Bird Sightings : Hebrides : Twite
(Tweet, Lintoe, Heather Lintie, Lintie, Highland Lintie)
Gaelic: Gealan-beinne, Riabhag Mhonaidh, Riabhag Fhraoich
Photograph © Suzanne Harris
Kneep - Uig - Outer Hebrides (Western Isles)
October 13th, 2008
"Saw this flock of Twites feeding on the creeping thistle seeds on Kneep machair, there were about 25 of them. At one point about 10 were on a single dried bracken stem - I think they were just using it as a perch to eat from. Such cheery wee birds, it is always a joy to see and hear them. Later that day driving about Uig I saw my first White-tailed Eagle"
Our Twite photographs
- Cardeulis flavirostris
- Gaelic: Gealan-beinne, Riabhag Mhonaidh, Riabhag Fhraoich
- UK: RED LIST. Breeding 6,000-15,000 pairs. Winter: 100,000-150,000 birds (including Ireland) RSPB
- UK: Migrant/Resident Breeder, Winter Visitor
- WI: Fairly common resident breeder (100-999 breeding pairs)
- Breeds: Nests in heather or bracken. Lays 4-7 eggs. Open moorland. Collects seeds from grassland in Spring for young.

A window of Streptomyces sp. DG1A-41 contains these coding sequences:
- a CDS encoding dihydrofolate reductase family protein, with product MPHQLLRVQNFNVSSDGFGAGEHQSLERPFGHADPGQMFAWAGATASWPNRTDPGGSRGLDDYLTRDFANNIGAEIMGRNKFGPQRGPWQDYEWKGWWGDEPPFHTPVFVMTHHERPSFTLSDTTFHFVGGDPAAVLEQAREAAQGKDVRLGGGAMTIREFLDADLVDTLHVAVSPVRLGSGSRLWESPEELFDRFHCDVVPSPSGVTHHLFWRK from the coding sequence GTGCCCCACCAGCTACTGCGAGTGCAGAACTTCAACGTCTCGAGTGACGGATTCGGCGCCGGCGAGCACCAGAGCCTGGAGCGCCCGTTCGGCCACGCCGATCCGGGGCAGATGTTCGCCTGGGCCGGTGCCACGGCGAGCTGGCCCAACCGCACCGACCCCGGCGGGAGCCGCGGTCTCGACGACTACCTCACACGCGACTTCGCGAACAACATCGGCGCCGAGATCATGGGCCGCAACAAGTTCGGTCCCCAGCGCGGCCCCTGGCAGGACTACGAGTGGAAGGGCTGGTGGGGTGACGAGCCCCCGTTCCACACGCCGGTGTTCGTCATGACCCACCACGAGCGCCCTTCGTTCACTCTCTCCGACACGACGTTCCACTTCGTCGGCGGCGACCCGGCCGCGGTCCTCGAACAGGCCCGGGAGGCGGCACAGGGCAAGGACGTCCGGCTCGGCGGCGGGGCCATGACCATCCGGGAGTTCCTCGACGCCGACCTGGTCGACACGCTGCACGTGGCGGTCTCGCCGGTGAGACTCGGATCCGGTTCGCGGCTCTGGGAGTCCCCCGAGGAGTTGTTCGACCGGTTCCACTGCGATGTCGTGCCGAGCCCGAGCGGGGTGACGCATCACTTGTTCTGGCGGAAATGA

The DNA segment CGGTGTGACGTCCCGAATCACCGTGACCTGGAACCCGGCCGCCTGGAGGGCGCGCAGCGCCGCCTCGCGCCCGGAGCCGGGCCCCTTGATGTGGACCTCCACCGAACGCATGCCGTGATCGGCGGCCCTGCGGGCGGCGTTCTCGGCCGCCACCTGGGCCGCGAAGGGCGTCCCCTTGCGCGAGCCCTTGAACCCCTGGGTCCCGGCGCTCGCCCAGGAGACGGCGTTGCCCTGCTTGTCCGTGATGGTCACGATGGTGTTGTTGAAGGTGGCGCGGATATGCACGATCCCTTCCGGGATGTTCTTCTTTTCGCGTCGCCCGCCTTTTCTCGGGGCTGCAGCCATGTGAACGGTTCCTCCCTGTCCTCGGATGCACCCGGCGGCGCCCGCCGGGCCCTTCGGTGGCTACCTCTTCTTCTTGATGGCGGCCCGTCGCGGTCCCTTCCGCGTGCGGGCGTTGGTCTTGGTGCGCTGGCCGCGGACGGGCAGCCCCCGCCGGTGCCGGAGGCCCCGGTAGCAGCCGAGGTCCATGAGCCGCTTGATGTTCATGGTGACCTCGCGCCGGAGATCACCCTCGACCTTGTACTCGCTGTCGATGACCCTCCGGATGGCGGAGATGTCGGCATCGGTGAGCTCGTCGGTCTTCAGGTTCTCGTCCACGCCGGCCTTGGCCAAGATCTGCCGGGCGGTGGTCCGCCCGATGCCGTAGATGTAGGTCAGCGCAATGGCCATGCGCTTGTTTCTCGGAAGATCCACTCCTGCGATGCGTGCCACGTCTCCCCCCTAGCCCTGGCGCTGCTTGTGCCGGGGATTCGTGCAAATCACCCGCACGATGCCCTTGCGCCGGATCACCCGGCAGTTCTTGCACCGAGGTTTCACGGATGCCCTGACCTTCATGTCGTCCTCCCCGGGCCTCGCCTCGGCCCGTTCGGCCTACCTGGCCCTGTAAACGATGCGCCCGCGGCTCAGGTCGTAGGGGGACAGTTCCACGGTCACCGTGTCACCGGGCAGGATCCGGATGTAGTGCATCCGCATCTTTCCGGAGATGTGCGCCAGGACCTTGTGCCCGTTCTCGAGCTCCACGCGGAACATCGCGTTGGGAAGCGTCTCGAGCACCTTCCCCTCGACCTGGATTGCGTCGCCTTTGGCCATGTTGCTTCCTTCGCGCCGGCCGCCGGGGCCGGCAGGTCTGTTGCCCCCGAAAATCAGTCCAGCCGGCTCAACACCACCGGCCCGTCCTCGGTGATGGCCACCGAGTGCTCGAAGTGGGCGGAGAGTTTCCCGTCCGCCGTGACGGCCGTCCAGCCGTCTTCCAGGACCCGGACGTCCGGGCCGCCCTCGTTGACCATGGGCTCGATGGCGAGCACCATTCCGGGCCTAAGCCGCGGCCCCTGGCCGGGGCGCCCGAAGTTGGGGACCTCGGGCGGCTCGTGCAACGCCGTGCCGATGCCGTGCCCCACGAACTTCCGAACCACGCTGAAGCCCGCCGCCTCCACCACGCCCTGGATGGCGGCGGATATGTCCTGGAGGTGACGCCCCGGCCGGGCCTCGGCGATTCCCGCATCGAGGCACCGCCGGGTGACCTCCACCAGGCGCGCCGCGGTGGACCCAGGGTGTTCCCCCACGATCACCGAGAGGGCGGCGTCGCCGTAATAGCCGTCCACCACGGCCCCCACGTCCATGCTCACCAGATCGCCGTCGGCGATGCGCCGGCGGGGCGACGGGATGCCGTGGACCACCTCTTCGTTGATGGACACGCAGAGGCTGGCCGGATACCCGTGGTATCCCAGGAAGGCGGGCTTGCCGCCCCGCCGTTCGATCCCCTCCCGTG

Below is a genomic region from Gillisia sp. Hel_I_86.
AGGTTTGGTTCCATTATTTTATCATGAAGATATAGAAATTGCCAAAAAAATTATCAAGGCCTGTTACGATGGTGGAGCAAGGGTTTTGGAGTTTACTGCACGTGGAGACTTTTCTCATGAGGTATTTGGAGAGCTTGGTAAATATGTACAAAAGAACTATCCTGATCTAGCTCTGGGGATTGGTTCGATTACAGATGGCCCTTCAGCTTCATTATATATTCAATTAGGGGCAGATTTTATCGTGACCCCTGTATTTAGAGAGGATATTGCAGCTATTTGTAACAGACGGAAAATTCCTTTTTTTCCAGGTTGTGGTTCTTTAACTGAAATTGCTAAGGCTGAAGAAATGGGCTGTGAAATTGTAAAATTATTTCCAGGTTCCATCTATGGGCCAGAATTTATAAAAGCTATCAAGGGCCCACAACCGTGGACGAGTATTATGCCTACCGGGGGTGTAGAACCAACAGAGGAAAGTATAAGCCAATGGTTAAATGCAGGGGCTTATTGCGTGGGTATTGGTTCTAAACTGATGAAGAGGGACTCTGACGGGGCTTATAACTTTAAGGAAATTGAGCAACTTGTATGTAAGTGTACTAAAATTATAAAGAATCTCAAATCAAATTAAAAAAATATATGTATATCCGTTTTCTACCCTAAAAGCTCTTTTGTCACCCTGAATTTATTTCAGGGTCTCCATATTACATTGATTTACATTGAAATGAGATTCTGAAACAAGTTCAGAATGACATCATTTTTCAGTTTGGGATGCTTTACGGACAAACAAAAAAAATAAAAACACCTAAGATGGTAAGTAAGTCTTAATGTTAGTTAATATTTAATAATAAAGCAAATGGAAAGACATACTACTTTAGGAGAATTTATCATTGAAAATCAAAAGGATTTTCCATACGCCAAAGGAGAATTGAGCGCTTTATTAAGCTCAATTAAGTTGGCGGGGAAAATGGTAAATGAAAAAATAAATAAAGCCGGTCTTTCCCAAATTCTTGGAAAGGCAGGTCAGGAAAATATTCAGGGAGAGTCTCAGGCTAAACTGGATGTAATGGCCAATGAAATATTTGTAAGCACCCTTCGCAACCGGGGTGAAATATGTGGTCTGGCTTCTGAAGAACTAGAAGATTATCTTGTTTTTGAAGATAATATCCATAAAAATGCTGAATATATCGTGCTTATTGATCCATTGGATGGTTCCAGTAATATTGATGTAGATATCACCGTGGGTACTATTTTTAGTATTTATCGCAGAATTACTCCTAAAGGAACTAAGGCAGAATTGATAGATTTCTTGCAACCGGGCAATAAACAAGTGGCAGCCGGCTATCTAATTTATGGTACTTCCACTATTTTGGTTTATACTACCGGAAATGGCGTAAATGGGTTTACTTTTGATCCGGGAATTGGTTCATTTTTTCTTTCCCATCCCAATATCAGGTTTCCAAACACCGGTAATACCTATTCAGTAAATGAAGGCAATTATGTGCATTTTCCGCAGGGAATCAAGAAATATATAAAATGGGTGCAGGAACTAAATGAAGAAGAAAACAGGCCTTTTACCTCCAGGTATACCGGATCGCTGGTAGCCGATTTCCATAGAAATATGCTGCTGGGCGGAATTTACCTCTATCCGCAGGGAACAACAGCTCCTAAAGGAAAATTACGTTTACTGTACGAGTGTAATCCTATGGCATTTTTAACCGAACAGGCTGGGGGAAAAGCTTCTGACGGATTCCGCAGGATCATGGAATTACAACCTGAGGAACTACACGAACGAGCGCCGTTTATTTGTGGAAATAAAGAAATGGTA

- Winters: Birds mainly resident in NW Europe and Asia. UK breeding birds come down from moors forming large flocks on grassland, coasts, salt marshes, coastal farmland . A few UK birds cross North Sea. Some Scandinavian birds join resident mainland UK birds to overwinter.
- Small dark & streaky! Tawny-brown with blackish streaks above. Underparts buff-whitish, & brown streaked. Bill conical & yellow (winter), grey (summer). Breeding male has rose-white rump (Lower back above tail), faded orange on throat. Forms large flocks in wintertime (sometimes mixed with other finches)
- Diet: Forages small seeds (grasses etc) from open ground where spends much time feeding in winter
- Max recorded age 4yrs
- Listen to a Twite (RSPB site). Song fast trills & twitters. Call "twit"
- Similar birds: Lesser Redpoll, Linnet
The Twite is thought to have originally come from Tibet, the only European bird to do so. (See Birds Britannica)
Twite records in the Western Isles
Fairly common resident breeder (100-999 breeding pairs)
Source: Outer Hebrides Bird Report (2001)
On the chart below the darker the shade of blue the more abundant the bird is during a month or the more likely you are to see it.
(Source: Outer Hebrides Birds Checklist)
Worldwide there are two distinct Twite populations, one in Asia, Turkey & China (6 races) and the other is the North West European population (2 races).
The two North West European races are Cardeulis flavirostris which mainly breeds along the Norweigan coast and winters in Central and Eastern Europe and Cardeulis flavirostris pipilans which breeds in the UK and Ireland. This is the race which breeds in the Western Isles.
Other local bird photographs
Sources of information for the bird sightings section